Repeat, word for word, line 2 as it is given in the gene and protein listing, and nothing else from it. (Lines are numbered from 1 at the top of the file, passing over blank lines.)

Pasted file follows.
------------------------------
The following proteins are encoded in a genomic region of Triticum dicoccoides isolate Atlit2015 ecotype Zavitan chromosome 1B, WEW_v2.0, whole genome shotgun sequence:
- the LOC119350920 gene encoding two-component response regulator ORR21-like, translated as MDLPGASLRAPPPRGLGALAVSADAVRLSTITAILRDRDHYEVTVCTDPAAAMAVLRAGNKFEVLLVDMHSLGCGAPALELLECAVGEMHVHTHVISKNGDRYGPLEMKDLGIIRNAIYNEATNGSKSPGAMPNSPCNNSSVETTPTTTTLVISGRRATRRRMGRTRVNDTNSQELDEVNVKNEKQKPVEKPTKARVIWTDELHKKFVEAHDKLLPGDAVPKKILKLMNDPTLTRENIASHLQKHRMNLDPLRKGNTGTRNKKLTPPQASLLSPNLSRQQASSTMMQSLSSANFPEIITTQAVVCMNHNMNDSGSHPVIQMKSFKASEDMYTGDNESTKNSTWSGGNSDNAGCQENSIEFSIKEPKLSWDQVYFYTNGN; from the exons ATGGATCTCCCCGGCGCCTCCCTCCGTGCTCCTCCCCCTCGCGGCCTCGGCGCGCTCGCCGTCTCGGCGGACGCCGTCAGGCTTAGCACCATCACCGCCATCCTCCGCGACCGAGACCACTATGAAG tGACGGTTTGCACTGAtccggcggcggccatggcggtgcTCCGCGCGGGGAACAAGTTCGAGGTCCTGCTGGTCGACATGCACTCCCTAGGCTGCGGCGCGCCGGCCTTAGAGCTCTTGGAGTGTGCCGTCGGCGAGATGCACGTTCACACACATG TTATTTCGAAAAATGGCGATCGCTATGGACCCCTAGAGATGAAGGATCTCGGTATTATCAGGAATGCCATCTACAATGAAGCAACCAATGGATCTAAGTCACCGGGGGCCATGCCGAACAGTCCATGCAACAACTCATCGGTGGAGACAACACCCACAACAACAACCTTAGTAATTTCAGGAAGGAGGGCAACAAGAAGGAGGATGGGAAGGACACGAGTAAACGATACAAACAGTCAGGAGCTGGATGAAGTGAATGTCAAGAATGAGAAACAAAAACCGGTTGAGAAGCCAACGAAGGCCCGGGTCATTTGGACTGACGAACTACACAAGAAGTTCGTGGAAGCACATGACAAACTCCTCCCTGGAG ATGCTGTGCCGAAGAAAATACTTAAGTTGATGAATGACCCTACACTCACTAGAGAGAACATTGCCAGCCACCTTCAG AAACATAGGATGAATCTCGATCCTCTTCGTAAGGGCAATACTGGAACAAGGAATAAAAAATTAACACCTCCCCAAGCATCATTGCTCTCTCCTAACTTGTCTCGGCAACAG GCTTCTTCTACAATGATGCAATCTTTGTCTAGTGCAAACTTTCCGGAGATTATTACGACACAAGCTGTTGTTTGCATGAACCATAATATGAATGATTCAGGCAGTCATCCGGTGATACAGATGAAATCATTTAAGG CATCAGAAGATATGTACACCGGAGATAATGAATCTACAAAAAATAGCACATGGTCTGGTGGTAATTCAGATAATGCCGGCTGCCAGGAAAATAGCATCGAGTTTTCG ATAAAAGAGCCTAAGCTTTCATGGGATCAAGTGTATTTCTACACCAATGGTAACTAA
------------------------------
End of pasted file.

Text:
- the LOC119350920 gene encoding two-component response regulator ORR21-like, translated as MDLPGASLRAPPPRGLGALAVSADAVRLSTITAILRDRDHYEVTVCTDPAAAMAVLRAGNKFEVLLVDMHSLGCGAPALELLECAVGEMHVHTHVISKNGDRYGPLEMKDLGIIRNAIYNEATNGSKSPGAMPNSPCNNSSVETTPTTTTLVISGRRATRRRMGRTRVNDTNSQELDEVNVKNEKQKPVEKPTKARVIWTDELHKKFVEAHDKLLPGDAVPKKILKLMNDPTLTRENIASHLQKHRMNLDPLRKGNTGTRNKKLTPPQASLLSPNLSRQQASSTMMQSLSSANFPEIITTQAVVCMNHNMNDSGSHPVIQMKSFKASEDMYTGDNESTKNSTWSGGNSDNAGCQENSIEFSIKEPKLSWDQVYFYTNGN; from the exons ATGGATCTCCCCGGCGCCTCCCTCCGTGCTCCTCCCCCTCGCGGCCTCGGCGCGCTCGCCGTCTCGGCGGACGCCGTCAGGCTTAGCACCATCACCGCCATCCTCCGCGACCGAGACCACTATGAAG tGACGGTTTGCACTGAtccggcggcggccatggcggtgcTCCGCGCGGGGAACAAGTTCGAGGTCCTGCTGGTCGACATGCACTCCCTAGGCTGCGGCGCGCCGGCCTTAGAGCTCTTGGAGTGTGCCGTCGGCGAGATGCACGTTCACACACATG TTATTTCGAAAAATGGCGATCGCTATGGACCCCTAGAGATGAAGGATCTCGGTATTATCAGGAATGCCATCTACAATGAAGCAACCAATGGATCTAAGTCACCGGGGGCCATGCCGAACAGTCCATGCAACAACTCATCGGTGGAGACAACACCCACAACAACAACCTTAGTAATTTCAGGAAGGAGGGCAACAAGAAGGAGGATGGGAAGGACACGAGTAAACGATACAAACAGTCAGGAGCTGGATGAAGTGAATGTCAAGAATGAGAAACAAAAACCGGTTGAGAAGCCAACGAAGGCCCGGGTCATTTGGACTGACGAACTACACAAGAAGTTCGTGGAAGCACATGACAAACTCCTCCCTGGAG ATGCTGTGCCGAAGAAAATACTTAAGTTGATGAATGACCCTACACTCACTAGAGAGAACATTGCCAGCCACCTTCAG AAACATAGGATGAATCTCGATCCTCTTCGTAAGGGCAATACTGGAACAAGGAATAAAAAATTAACACCTCCCCAAGCATCATTGCTCTCTCCTAACTTGTCTCGGCAACAG GCTTCTTCTACAATGATGCAATCTTTGTCTAGTGCAAACTTTCCGGAGATTATTACGACACAAGCTGTTGTTTGCATGAACCATAATATGAATGATTCAGGCAGTCATCCGGTGATACAGATGAAATCATTTAAGG CATCAGAAGATATGTACACCGGAGATAATGAATCTACAAAAAATAGCACATGGTCTGGTGGTAATTCAGATAATGCCGGCTGCCAGGAAAATAGCATCGAGTTTTCG ATAAAAGAGCCTAAGCTTTCATGGGATCAAGTGTATTTCTACACCAATGGTAACTAA